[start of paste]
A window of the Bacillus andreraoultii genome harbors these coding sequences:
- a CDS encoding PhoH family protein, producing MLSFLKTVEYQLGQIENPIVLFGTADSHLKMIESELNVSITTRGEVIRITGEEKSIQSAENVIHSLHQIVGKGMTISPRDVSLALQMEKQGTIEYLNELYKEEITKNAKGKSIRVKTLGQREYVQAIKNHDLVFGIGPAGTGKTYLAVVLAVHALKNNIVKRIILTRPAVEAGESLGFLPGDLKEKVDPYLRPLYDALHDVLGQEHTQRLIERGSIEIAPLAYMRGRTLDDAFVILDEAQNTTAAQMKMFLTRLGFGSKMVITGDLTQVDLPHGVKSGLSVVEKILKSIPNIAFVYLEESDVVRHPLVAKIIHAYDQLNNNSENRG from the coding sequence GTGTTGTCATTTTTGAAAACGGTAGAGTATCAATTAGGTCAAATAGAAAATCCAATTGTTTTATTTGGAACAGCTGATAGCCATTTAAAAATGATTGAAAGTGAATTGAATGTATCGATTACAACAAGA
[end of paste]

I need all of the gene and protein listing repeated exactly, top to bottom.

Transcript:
A window of the Bacillus andreraoultii genome harbors these coding sequences:
- a CDS encoding PhoH family protein, producing MLSFLKTVEYQLGQIENPIVLFGTADSHLKMIESELNVSITTRGEVIRITGEEKSIQSAENVIHSLHQIVGKGMTISPRDVSLALQMEKQGTIEYLNELYKEEITKNAKGKSIRVKTLGQREYVQAIKNHDLVFGIGPAGTGKTYLAVVLAVHALKNNIVKRIILTRPAVEAGESLGFLPGDLKEKVDPYLRPLYDALHDVLGQEHTQRLIERGSIEIAPLAYMRGRTLDDAFVILDEAQNTTAAQMKMFLTRLGFGSKMVITGDLTQVDLPHGVKSGLSVVEKILKSIPNIAFVYLEESDVVRHPLVAKIIHAYDQLNNNSENRG from the coding sequence GTGTTGTCATTTTTGAAAACGGTAGAGTATCAATTAGGTCAAATAGAAAATCCAATTGTTTTATTTGGAACAGCTGATAGCCATTTAAAAATGATTGAAAGTGAATTGAATGTATCGATTACAACAAGA